Lots of commentary out there sucking up the CW…Renee Loth of the Boston Globe had an editorial on the 1st about our elections here, with some decent observations but the usual slew of KMT talking points:

Economic worries, as much as the ham-handed actions by the DPP, are credited with the party’s stunning losses in the country’s legislative elections last month. According to the ministry of trade, GDP growth in Taiwan was 5.4 percent this year and is expected to drop to 4.5 percent in 2008 - respectable by Western standards but not compared with Taiwan’s neighbors in the region. Unemployment is up, and average incomes have fallen in each of the eight years of DPP control.

Everything here is upside down. Unemployment is down (below 4%), and average incomes have risen each year of DPP rule except the recession year of 2001, (DGBAS data), and economic growth compared to other Asian nations? Well, China and India are monsters, of course, but Korea? Last couple of years under 5%. Japan? Stumbling along at under 3%. Singapore and Hong Kong both outperform Taiwan, but its to be expected that cities with little productivity-killing agricultural sector will grow faster. Malaysia has been slightly better than Taiwan, Vietnam clips along at about 7% annually for the last few years, but then it is starting from a much lower base. In other words, Taiwan doesn’t do so badly, especially when compared to the developed East Asian nations (never mind Laos, etc). When you ramp up per capital incomes to high, it is difficult to sustain 8% growth consistently over time, unless you are China and can invent your economic figures.

Finally, it should be observed that the KMT has slowed economic growth by starving infrastructure spending in order to blame the DPP, and if the KMT is really concerned about the state of the economy, it controls the legislature, and can pass the necessary stimulus packages any time it likes. But it hasn’t, because it prefers to starve local incomes in order to score points against the DPP. Who has screwed (up) the economy?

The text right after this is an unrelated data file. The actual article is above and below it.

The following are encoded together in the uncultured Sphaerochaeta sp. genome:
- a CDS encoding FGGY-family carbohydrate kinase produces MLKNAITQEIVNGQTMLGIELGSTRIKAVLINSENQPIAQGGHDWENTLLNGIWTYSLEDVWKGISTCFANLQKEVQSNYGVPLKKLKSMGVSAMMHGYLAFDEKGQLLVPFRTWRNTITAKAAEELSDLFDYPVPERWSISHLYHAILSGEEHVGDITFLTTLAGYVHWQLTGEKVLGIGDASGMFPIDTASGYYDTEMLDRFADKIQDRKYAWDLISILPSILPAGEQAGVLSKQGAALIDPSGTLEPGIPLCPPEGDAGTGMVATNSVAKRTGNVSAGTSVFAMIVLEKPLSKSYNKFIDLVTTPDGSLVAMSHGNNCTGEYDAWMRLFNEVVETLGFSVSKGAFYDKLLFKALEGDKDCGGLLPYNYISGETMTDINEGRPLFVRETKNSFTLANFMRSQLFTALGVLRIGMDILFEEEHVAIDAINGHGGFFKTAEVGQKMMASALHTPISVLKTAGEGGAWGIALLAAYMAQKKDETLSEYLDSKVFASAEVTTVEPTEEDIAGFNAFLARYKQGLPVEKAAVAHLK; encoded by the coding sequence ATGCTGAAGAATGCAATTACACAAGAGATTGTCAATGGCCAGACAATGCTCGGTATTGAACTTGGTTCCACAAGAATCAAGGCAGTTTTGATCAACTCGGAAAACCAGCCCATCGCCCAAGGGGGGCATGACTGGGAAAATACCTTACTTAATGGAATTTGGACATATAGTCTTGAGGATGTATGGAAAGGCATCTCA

Also scooping up some pro-KMT talking points was China Confidential, which picks up the Beijing line that Taiwan’s referendums are a “foreign policy nightmare” for the US:

Just what the United States does not need: another potential foreign policy nightmare….

Taiwan says it will hold two separate referendum votes on the island’s controversial bid for membership in the United Nations during the island’s presidential elections in March.

The announcement is certain to enrage China, which regards Taiwan as a renegade province that eventually must be reunited with the mainland–peacefully, preferably, or by military means, if necessary.

In a statement issued Friday, Taiwan’s Central Election Commission said the two opinion ballots, proposed by the island’s ruling Democratic Progressive Party and opposition Nationalist Party, will both focus on UN membership.

Nothing nightmarish about the referendums. Even if they pass, they are meaningless — as China Confidential correctly notes, Beijing can block any entry by Taiwan into the UN. The Bush Administration is making noise because it is aiding Beijing and the KMT, not because it is particularly concerned (note that neither referendum places any restrictions or mandates on the government — the time of enforcement is unspecified). The whole thing is a tempest in a teacup, a sideshow of a sideshow. Heck, the two referendums in the Jan 12 elections didn’t come within shouting distance of being passed…and there is a strong possibility that these won’t either. Note that Beijing is described as to be “enraged” — I love the way commentators posit Beijing’s behavior before it happens, thus giving Beijing even more leverage over what’s said in the international forums. As I’ve noted many times, “being enraged” is something Beijing does to gain leverage over the discourse and policy in other nations — it is not a visceral reaction but a policy choice.

One better piece: Ian Williams talks about the recent elections on the AsiaPacific Forum. Williams is a longtime Asian journalist and has both knowledge of and sympathy for Taiwan. Even better, the podcast is put out by a progressive radio station in NYC — it’s good to see progressives out there talking about Taiwan.